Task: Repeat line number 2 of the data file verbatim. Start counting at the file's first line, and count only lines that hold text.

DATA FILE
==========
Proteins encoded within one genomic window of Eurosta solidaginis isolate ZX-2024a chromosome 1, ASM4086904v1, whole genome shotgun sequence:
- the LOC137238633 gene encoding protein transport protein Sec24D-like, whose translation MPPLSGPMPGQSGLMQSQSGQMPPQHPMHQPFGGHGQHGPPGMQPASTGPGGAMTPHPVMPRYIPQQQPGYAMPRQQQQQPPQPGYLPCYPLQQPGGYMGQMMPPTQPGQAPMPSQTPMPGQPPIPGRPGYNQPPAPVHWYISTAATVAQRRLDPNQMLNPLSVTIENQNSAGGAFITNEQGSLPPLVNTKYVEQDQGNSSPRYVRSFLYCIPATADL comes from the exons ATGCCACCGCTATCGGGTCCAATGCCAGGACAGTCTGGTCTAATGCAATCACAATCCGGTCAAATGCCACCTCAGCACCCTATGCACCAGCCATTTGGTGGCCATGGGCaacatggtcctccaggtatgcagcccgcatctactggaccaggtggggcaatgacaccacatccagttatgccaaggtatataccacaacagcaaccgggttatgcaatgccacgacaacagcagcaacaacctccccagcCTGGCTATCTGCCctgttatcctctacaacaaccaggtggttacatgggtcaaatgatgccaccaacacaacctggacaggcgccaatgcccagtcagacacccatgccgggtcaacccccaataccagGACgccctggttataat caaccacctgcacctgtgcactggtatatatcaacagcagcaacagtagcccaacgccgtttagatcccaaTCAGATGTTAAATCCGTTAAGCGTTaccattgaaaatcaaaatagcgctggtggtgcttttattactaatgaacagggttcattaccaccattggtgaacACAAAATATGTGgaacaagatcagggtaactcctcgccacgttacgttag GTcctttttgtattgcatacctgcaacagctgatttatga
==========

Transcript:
- the LOC137238633 gene encoding protein transport protein Sec24D-like, whose translation MPPLSGPMPGQSGLMQSQSGQMPPQHPMHQPFGGHGQHGPPGMQPASTGPGGAMTPHPVMPRYIPQQQPGYAMPRQQQQQPPQPGYLPCYPLQQPGGYMGQMMPPTQPGQAPMPSQTPMPGQPPIPGRPGYNQPPAPVHWYISTAATVAQRRLDPNQMLNPLSVTIENQNSAGGAFITNEQGSLPPLVNTKYVEQDQGNSSPRYVRSFLYCIPATADL comes from the exons ATGCCACCGCTATCGGGTCCAATGCCAGGACAGTCTGGTCTAATGCAATCACAATCCGGTCAAATGCCACCTCAGCACCCTATGCACCAGCCATTTGGTGGCCATGGGCaacatggtcctccaggtatgcagcccgcatctactggaccaggtggggcaatgacaccacatccagttatgccaaggtatataccacaacagcaaccgggttatgcaatgccacgacaacagcagcaacaacctccccagcCTGGCTATCTGCCctgttatcctctacaacaaccaggtggttacatgggtcaaatgatgccaccaacacaacctggacaggcgccaatgcccagtcagacacccatgccgggtcaacccccaataccagGACgccctggttataat caaccacctgcacctgtgcactggtatatatcaacagcagcaacagtagcccaacgccgtttagatcccaaTCAGATGTTAAATCCGTTAAGCGTTaccattgaaaatcaaaatagcgctggtggtgcttttattactaatgaacagggttcattaccaccattggtgaacACAAAATATGTGgaacaagatcagggtaactcctcgccacgttacgttag GTcctttttgtattgcatacctgcaacagctgatttatga